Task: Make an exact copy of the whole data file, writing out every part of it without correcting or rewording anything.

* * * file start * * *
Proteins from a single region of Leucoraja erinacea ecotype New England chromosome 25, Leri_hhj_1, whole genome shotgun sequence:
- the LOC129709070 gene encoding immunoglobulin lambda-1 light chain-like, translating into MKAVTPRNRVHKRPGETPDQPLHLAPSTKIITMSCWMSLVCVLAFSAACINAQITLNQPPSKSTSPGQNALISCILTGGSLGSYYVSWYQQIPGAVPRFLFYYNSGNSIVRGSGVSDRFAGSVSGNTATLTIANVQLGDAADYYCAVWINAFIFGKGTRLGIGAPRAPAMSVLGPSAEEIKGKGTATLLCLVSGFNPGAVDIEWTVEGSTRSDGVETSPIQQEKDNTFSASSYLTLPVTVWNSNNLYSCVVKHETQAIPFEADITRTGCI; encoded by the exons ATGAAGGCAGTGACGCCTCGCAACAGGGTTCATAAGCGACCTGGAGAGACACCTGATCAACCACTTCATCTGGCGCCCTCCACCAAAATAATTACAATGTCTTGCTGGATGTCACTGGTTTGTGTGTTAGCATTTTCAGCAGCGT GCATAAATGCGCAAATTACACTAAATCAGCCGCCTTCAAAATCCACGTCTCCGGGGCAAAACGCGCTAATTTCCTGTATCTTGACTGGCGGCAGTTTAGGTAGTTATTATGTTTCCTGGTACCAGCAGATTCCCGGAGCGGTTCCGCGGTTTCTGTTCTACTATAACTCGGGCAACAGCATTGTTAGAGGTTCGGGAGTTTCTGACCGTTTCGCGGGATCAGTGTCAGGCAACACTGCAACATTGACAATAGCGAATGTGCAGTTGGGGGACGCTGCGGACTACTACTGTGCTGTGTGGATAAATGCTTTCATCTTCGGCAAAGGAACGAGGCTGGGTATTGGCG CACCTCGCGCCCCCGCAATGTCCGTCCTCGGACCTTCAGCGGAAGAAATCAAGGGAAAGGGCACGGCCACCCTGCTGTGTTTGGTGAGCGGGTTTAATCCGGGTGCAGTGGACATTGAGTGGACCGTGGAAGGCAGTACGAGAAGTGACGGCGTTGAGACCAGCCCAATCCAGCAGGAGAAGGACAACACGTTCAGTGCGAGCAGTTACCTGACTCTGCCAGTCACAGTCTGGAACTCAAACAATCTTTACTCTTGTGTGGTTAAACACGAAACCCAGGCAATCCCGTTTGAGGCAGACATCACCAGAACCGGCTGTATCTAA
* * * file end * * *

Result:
Proteins from a single region of Leucoraja erinacea ecotype New England chromosome 25, Leri_hhj_1, whole genome shotgun sequence:
- the LOC129709070 gene encoding immunoglobulin lambda-1 light chain-like, translating into MKAVTPRNRVHKRPGETPDQPLHLAPSTKIITMSCWMSLVCVLAFSAACINAQITLNQPPSKSTSPGQNALISCILTGGSLGSYYVSWYQQIPGAVPRFLFYYNSGNSIVRGSGVSDRFAGSVSGNTATLTIANVQLGDAADYYCAVWINAFIFGKGTRLGIGAPRAPAMSVLGPSAEEIKGKGTATLLCLVSGFNPGAVDIEWTVEGSTRSDGVETSPIQQEKDNTFSASSYLTLPVTVWNSNNLYSCVVKHETQAIPFEADITRTGCI; encoded by the exons ATGAAGGCAGTGACGCCTCGCAACAGGGTTCATAAGCGACCTGGAGAGACACCTGATCAACCACTTCATCTGGCGCCCTCCACCAAAATAATTACAATGTCTTGCTGGATGTCACTGGTTTGTGTGTTAGCATTTTCAGCAGCGT GCATAAATGCGCAAATTACACTAAATCAGCCGCCTTCAAAATCCACGTCTCCGGGGCAAAACGCGCTAATTTCCTGTATCTTGACTGGCGGCAGTTTAGGTAGTTATTATGTTTCCTGGTACCAGCAGATTCCCGGAGCGGTTCCGCGGTTTCTGTTCTACTATAACTCGGGCAACAGCATTGTTAGAGGTTCGGGAGTTTCTGACCGTTTCGCGGGATCAGTGTCAGGCAACACTGCAACATTGACAATAGCGAATGTGCAGTTGGGGGACGCTGCGGACTACTACTGTGCTGTGTGGATAAATGCTTTCATCTTCGGCAAAGGAACGAGGCTGGGTATTGGCG CACCTCGCGCCCCCGCAATGTCCGTCCTCGGACCTTCAGCGGAAGAAATCAAGGGAAAGGGCACGGCCACCCTGCTGTGTTTGGTGAGCGGGTTTAATCCGGGTGCAGTGGACATTGAGTGGACCGTGGAAGGCAGTACGAGAAGTGACGGCGTTGAGACCAGCCCAATCCAGCAGGAGAAGGACAACACGTTCAGTGCGAGCAGTTACCTGACTCTGCCAGTCACAGTCTGGAACTCAAACAATCTTTACTCTTGTGTGGTTAAACACGAAACCCAGGCAATCCCGTTTGAGGCAGACATCACCAGAACCGGCTGTATCTAA